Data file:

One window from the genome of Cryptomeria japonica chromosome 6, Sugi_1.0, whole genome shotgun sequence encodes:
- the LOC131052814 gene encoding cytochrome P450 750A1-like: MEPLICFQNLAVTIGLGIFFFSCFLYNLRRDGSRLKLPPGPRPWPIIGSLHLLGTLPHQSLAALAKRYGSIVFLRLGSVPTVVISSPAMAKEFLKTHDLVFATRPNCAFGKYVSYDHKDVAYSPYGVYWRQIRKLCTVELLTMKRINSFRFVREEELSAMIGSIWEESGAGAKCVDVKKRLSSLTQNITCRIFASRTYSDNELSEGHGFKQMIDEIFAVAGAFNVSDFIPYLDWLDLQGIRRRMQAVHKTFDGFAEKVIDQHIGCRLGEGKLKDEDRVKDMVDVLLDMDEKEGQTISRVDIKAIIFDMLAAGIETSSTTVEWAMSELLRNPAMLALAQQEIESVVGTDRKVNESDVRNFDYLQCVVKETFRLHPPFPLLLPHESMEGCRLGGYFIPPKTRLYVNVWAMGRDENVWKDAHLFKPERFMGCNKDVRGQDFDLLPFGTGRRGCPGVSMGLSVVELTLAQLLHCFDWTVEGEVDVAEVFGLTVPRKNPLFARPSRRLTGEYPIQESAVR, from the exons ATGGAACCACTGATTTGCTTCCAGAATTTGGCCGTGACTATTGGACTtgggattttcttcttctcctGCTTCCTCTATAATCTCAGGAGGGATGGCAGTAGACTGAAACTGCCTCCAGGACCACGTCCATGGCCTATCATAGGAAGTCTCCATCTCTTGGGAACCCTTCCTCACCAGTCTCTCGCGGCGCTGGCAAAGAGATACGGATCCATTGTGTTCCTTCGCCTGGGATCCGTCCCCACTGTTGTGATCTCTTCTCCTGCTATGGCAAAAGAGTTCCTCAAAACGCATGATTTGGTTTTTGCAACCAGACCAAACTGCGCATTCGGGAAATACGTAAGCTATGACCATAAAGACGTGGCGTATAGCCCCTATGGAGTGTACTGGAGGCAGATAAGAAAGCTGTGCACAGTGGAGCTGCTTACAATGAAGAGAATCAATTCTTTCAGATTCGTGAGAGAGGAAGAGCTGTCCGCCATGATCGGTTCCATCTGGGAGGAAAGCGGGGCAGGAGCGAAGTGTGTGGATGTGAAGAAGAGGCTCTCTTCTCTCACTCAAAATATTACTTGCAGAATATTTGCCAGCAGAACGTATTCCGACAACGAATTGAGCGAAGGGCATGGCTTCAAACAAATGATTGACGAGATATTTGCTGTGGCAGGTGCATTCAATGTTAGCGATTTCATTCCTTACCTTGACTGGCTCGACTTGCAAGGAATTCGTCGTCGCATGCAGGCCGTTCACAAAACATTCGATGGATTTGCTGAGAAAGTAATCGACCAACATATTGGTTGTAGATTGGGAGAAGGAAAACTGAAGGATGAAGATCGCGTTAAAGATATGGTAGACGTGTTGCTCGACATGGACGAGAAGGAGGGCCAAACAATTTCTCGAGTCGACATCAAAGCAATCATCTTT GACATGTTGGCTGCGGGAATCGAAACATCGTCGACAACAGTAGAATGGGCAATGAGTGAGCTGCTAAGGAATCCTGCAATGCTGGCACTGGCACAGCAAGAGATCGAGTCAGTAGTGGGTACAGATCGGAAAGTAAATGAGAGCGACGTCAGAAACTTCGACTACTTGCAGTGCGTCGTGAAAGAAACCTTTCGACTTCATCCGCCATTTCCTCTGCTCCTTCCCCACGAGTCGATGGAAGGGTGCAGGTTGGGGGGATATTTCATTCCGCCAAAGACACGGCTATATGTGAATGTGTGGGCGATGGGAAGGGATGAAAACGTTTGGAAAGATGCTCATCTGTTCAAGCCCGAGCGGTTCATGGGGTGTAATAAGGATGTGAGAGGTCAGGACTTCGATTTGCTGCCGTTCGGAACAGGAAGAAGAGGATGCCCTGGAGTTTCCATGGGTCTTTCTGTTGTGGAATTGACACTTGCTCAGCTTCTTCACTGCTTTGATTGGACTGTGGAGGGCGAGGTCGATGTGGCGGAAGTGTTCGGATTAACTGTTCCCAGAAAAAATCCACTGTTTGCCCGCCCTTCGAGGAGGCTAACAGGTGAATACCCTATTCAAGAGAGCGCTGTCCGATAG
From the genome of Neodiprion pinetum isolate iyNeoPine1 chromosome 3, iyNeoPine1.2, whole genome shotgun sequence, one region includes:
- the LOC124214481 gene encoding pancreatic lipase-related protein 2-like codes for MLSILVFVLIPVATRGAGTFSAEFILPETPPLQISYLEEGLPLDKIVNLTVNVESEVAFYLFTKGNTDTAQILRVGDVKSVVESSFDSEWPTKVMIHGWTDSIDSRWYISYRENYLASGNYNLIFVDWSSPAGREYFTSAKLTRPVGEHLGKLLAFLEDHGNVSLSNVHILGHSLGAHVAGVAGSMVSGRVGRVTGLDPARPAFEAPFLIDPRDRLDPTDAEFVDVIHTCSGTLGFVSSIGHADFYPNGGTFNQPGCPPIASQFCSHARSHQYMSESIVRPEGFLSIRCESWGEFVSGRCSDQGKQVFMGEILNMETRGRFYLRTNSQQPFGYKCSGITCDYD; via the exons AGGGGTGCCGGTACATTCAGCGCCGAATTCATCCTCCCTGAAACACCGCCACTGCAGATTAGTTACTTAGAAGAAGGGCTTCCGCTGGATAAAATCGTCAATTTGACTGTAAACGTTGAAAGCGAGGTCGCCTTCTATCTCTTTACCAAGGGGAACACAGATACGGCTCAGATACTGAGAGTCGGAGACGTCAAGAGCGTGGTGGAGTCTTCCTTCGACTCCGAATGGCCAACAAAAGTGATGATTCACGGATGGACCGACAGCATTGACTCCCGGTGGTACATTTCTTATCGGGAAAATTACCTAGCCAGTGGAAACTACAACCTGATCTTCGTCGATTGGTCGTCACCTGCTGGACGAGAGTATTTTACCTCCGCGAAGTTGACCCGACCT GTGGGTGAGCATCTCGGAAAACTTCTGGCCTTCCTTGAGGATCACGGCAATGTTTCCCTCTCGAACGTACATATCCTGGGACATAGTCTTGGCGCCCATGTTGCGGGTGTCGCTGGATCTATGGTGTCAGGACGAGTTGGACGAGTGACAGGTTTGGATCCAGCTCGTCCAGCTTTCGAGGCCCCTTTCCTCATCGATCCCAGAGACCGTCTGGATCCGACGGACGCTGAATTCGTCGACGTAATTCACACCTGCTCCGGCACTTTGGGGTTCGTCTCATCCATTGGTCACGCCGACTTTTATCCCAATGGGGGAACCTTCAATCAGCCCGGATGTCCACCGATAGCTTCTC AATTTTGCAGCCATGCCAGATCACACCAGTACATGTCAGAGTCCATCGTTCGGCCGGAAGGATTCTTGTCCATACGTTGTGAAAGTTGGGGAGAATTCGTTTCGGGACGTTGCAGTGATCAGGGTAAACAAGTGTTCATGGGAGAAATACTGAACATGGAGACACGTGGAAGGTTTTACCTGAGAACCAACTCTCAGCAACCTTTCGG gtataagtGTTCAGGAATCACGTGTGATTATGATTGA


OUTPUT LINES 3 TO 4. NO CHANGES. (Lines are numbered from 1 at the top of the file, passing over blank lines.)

From the genome of Neodiprion pinetum isolate iyNeoPine1 chromosome 3, iyNeoPine1.2, whole genome shotgun sequence, one region includes:
- the LOC124214481 gene encoding pancreatic lipase-related protein 2-like codes for MLSILVFVLIPVATRGAGTFSAEFILPETPPLQISYLEEGLPLDKIVNLTVNVESEVAFYLFTKGNTDTAQILRVGDVKSVVESSFDSEWPTKVMIHGWTDSIDSRWYISYRENYLASGNYNLIFVDWSSPAGREYFTSAKLTRPVGEHLGKLLAFLEDHGNVSLSNVHILGHSLGAHVAGVAGSMVSGRVGRVTGLDPARPAFEAPFLIDPRDRLDPTDAEFVDVIHTCSGTLGFVSSIGHADFYPNGGTFNQPGCPPIASQFCSHARSHQYMSESIVRPEGFLSIRCESWGEFVSGRCSDQGKQVFMGEILNMETRGRFYLRTNSQQPFGYKCSGITCDYD; via the exons AGGGGTGCCGGTACATTCAGCGCCGAATTCATCCTCCCTGAAACACCGCCACTGCAGATTAGTTACTTAGAAGAAGGGCTTCCGCTGGATAAAATCGTCAATTTGACTGTAAACGTTGAAAGCGAGGTCGCCTTCTATCTCTTTACCAAGGGGAACACAGATACGGCTCAGATACTGAGAGTCGGAGACGTCAAGAGCGTGGTGGAGTCTTCCTTCGACTCCGAATGGCCAACAAAAGTGATGATTCACGGATGGACCGACAGCATTGACTCCCGGTGGTACATTTCTTATCGGGAAAATTACCTAGCCAGTGGAAACTACAACCTGATCTTCGTCGATTGGTCGTCACCTGCTGGACGAGAGTATTTTACCTCCGCGAAGTTGACCCGACCT GTGGGTGAGCATCTCGGAAAACTTCTGGCCTTCCTTGAGGATCACGGCAATGTTTCCCTCTCGAACGTACATATCCTGGGACATAGTCTTGGCGCCCATGTTGCGGGTGTCGCTGGATCTATGGTGTCAGGACGAGTTGGACGAGTGACAGGTTTGGATCCAGCTCGTCCAGCTTTCGAGGCCCCTTTCCTCATCGATCCCAGAGACCGTCTGGATCCGACGGACGCTGAATTCGTCGACGTAATTCACACCTGCTCCGGCACTTTGGGGTTCGTCTCATCCATTGGTCACGCCGACTTTTATCCCAATGGGGGAACCTTCAATCAGCCCGGATGTCCACCGATAGCTTCTC AATTTTGCAGCCATGCCAGATCACACCAGTACATGTCAGAGTCCATCGTTCGGCCGGAAGGATTCTTGTCCATACGTTGTGAAAGTTGGGGAGAATTCGTTTCGGGACGTTGCAGTGATCAGGGTAAACAAGTGTTCATGGGAGAAATACTGAACATGGAGACACGTGGAAGGTTTTACCTGAGAACCAACTCTCAGCAACCTTTCGG gtataagtGTTCAGGAATCACGTGTGATTATGATTGA